How Now Brown Cow

Well, we are seriously shopping for a new member to our family here on our little country acre.  We are going to get a milk cow.  Seems like a crazy idea for a family that doesn't even go through a gallon of milk a week.  But part of that is because I don't like giving pasteurized milk from factory farms to my children to drink, and here in Iowa it is illegal to sell raw milk.  I personally feel they are healthier without it.  But if I could give them fresh milk from our own pastured cow - now that's another story entirely.  I still think they are better off drinking water, and they now ask for it instead of juice all the time - hooray! (in fact they usually say it like this: "Mom, can I have some healthy water?")  But having some fresh milk, home-made butter and cheese, I'm totally up for that. :)

So I started researching milk cows.  The more I read up on them, the more I fell in love with the idea of a mini breed.  Mini breeds are ideal for someone in our situation where we just have one acre.  They eat and drink a lot less than their larger counterparts and are easier on the pasture.  Maintenance of fences and structure is easier too as they are not as destructive as full size cattle.  Some people don't even use a lot of fencing.  With a mini-cow you can put them on a lead tied to a tire and let them graze in your yard.  When you are ready to move them to another section you just roll the tire to another area.  Our lawn tractor may get a lot less use once we get a cow!

Dexters are the breed we are leaning towards.  I have absolutely fallen in love with a little Jersey, but her price tag is prohibitive - $1000!  I think I could probably talk them down some on the price, but we also are set to go look at a Dexter that is only $400.  Hard to justify the adorable, picture perfect Jersey when you can pick up a Dexter for that price.  Plus, the Dexter has been running with a mini bull and most likely already with calf.  That means that by July we could have a calf and all the fresh milk we can handle.  That pretty much seals the deal with the Dexter.

A Momma Dexter and calf

But aside from the great price, Dexters have quite a few qualities that make them a great choice for us:

Temperament - they are known for being docile and friendly, making them easy to handle and train.  They are really great for kids to work with.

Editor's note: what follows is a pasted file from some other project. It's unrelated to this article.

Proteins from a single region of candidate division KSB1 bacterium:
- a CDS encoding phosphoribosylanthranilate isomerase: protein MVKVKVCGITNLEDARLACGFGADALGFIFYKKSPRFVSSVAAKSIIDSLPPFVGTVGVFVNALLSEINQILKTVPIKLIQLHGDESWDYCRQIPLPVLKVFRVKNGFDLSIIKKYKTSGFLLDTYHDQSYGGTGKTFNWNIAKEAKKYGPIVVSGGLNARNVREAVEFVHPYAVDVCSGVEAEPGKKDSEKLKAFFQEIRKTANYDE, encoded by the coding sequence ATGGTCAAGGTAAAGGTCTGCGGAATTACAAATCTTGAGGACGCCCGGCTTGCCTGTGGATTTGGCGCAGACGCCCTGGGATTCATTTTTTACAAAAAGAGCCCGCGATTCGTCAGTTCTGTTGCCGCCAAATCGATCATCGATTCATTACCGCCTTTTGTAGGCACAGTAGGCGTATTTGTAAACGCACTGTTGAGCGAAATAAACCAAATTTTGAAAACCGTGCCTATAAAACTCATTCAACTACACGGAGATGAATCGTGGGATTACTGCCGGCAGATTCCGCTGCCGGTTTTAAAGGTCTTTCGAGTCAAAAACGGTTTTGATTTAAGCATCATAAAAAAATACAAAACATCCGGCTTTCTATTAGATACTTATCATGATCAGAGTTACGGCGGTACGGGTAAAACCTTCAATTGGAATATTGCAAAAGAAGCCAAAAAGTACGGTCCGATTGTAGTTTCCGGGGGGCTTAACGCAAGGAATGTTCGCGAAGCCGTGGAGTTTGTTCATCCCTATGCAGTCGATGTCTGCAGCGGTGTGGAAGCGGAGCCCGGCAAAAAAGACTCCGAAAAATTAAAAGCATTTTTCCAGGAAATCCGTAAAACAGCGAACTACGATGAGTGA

Hardy - Dexters thrive in all climates, which is good since we can have hot, humid summers followed by sub-zero winters.  They also are easy calvers with little need for human intervention.

Thrifty - they are a good dual purpose cow, being good milkers and good beef.  They also are considered very efficient at turning feed into milk and beef.  They put out 1-2 gallons of milk a day that is 4% butterfat. (comparable to Jersey's)  They dress out at 55-60% and have a high quality, nicely marbled meat.

If you want more information on Dexters, there is a great article on Mother Earth News.
And here is a great little informational video about mini cows.

(scroll down and pause player at bottom of page to view video)


  1. Awesome info, Amy! Thanks!

  2. Michelle - there was an article in Grit about a Dexter owner. He only milks his cow once a day and let the calf drink the rest of the milk. He just separates the calf from the mom at night so there will be milk for him in the morning. So you don't even necessarily have to be tied down to twice a day milking.

  3. Amy, perhaps it is a variation in the breed but I was reading about a local Iowa farmer who raises Dexters and they did not thrive in our harsh winter and he even had them as a herd, which helps against the cold. Have you talked with Shanen yet?

  4. Well, every breed of cow has it's own peculiarities and Shanen isn't familiar with Dexters. She of course thinks I should get a big cow! ;) My research shows that for harsh winters they need to have a barn or shelter to access to get out of the weather if they choose to. So I am guessing if he had a herd, they weren't in a barn. (??)